By Donald Platt

Featured Art: Garden Flowers by Edna Boies Hopkins

                               Each person is
a solar system, the bits of birth’s Big Bang orbiting
                               some sun that both attracts

and repels. Elliptically, my mother orbits her own death,
                               that great shining
ball of fire I cannot look directly at. She draws closer to it,

                              then pulls away. She rotates
as she revolves. Together we write her obituary. Born.
                              Schooled. Worked as.

Married to. Gave birth. Resided. Retired. Is survived by.
                               The old story
we all get to write if we’re lucky, or one that will willy-nilly

                              get written for us.
I leave the day she’ll die blank. She gives me the notes
                              she wrote last night:

“Funeral in Christ Church and Bill Eakins to preach.
                              Ask Women’s Guild
to serve a simple refreshment. Give $100 to organist.

                              Give $5,000
to church. Give $500 to Bill Eakins. Give $1,000 to women.
                              Give $250

to soloist. No calling hours. Only the church service.
getting up and saying nice things about me. Everyone

                              has their own
memories—good, bad, and indifferent. Chief purpose
                              of a funeral

is to pray for the departed. Also to give comfort
                              to those who grieve.
Call Hickey Funeral Home.” As an afterthought, she added

                              “Ask Charlene
to play Saint-Saëns’ Fantaisie for violin and harp.
                              You’ll need to find

a harpist.” Everyone needs a harpist to accompany her living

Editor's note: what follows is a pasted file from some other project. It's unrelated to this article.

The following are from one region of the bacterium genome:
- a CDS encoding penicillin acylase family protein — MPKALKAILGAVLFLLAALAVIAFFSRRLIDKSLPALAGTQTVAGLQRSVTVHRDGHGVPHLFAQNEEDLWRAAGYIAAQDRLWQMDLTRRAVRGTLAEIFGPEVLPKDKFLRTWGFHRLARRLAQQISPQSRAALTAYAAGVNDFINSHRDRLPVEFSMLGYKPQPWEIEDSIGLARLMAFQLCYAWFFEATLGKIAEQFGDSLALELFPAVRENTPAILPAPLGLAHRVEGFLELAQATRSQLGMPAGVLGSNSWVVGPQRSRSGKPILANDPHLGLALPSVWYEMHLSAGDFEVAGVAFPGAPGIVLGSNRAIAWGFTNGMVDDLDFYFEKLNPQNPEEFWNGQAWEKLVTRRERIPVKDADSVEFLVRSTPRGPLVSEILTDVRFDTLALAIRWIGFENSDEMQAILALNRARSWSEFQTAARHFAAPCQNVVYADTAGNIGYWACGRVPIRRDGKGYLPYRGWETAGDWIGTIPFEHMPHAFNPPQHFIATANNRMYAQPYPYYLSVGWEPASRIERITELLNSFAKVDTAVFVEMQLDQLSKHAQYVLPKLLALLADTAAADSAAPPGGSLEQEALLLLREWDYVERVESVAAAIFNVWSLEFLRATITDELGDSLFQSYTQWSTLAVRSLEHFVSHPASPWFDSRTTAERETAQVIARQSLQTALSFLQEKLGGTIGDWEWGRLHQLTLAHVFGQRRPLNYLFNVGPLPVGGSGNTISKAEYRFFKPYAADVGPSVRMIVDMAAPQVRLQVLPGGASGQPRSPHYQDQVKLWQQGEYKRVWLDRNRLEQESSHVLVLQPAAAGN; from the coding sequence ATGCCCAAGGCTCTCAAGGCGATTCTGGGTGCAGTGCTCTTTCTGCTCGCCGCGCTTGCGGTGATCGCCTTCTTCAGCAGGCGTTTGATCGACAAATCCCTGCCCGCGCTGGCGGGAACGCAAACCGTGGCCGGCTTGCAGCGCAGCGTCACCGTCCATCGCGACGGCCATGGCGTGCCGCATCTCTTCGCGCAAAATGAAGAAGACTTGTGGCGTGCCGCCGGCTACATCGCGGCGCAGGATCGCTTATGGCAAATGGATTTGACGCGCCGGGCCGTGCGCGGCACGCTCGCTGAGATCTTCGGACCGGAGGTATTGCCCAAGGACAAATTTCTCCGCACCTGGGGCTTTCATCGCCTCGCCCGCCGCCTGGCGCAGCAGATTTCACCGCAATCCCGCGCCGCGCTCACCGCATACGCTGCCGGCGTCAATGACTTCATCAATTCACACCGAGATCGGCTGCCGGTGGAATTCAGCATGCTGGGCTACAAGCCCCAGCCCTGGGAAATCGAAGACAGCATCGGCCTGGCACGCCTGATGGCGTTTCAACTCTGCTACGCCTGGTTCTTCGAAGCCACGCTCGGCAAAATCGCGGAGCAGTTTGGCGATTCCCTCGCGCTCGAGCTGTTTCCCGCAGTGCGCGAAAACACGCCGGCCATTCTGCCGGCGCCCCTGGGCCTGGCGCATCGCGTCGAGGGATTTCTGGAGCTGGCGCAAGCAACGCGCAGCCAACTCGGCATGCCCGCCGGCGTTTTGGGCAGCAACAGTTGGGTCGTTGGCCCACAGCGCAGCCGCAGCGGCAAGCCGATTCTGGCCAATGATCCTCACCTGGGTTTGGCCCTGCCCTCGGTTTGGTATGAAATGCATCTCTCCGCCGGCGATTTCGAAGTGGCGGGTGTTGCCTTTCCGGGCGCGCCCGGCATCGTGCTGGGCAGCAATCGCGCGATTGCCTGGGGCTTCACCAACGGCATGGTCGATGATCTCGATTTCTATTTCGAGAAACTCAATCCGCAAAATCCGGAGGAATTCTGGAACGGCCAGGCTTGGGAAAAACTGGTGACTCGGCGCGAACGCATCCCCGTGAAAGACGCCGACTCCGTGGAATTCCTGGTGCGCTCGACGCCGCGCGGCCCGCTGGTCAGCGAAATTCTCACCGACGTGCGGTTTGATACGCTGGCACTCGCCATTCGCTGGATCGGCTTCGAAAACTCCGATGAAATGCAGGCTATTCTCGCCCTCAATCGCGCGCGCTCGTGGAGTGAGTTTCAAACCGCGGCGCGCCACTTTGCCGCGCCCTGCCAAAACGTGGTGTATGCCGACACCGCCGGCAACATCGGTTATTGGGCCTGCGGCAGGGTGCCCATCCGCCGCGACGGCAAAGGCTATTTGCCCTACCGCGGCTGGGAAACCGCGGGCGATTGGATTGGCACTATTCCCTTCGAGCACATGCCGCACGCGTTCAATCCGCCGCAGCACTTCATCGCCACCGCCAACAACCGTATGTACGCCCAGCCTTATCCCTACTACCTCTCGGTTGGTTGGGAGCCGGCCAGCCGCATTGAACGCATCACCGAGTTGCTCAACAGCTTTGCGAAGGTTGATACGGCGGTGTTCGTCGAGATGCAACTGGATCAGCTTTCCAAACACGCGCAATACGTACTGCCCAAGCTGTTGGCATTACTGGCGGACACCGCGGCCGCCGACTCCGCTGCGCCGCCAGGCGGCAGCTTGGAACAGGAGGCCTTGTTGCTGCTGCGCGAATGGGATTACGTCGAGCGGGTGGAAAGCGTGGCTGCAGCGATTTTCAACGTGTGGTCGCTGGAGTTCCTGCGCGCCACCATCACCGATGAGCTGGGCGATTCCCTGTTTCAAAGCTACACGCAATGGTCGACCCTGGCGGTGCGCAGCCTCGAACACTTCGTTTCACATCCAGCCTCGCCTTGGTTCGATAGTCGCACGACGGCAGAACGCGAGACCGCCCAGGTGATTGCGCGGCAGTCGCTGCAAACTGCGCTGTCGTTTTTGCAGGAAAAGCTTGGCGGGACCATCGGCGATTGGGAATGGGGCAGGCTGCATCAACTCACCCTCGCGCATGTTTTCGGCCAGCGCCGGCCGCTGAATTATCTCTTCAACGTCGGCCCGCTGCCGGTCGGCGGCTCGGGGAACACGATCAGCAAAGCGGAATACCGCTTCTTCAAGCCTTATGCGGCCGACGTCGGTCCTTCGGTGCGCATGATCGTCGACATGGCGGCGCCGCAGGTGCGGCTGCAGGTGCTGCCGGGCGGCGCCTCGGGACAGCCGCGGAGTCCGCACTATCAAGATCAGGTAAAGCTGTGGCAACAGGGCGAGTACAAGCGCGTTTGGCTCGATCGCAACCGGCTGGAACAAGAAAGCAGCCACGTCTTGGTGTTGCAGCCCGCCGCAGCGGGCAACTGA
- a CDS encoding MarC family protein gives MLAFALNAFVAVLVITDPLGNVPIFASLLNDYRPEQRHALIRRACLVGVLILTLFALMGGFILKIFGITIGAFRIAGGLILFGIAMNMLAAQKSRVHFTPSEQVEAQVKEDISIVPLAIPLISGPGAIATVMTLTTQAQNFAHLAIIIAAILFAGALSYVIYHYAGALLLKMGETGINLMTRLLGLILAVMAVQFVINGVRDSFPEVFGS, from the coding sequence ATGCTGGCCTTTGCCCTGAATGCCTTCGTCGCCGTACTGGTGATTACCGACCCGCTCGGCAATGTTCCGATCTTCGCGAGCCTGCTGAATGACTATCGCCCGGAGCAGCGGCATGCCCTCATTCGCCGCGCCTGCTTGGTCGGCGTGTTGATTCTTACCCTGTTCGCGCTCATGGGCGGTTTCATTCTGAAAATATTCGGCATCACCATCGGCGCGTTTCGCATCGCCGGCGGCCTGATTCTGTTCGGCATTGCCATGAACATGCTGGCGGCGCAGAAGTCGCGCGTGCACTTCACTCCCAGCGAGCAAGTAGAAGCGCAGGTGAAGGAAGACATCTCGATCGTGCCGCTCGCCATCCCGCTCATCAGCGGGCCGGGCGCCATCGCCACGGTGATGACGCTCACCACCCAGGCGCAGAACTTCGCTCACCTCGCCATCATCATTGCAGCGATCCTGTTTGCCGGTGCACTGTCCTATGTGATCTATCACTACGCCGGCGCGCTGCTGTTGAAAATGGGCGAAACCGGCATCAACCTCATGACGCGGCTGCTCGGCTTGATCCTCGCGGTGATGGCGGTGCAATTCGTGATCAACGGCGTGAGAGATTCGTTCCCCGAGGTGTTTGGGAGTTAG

and her dying.
No one to turn to but the seated, marble harp player

                              at the Metropolitan Museum
of Art, early Cycladic, eleven and a half inches high
                              He embraces

the D-shaped instrument, whose top is ornamented
                              with the head
of a waterfowl. Against his right thigh and stone shoulder, he rests

                              the weight
of the instrument. It has no strings. His raised right thumb plucks
                              five thousand years of silence.

Donald Platt’s seventh book of poetry, One Illuminated Letter of Being, was published by Red Mountain Press in 2020. His poems have appeared in The New Republic, Nation, Poetry, Yale Review, American Poetry Review, Kenyon Review, Georgia Review, Ploughshares, Southwest Review, Tin House, Southern Review, and Paris Review as well as in The Best American Poetry 2000, 2006, and 2015. He is a recipient of two fellowships from the National Endowment for the Arts (1996 and 2011) and three Pushcart Prizes. He teaches in Purdue University’s MFA Program.

Originally published in Issue 19.

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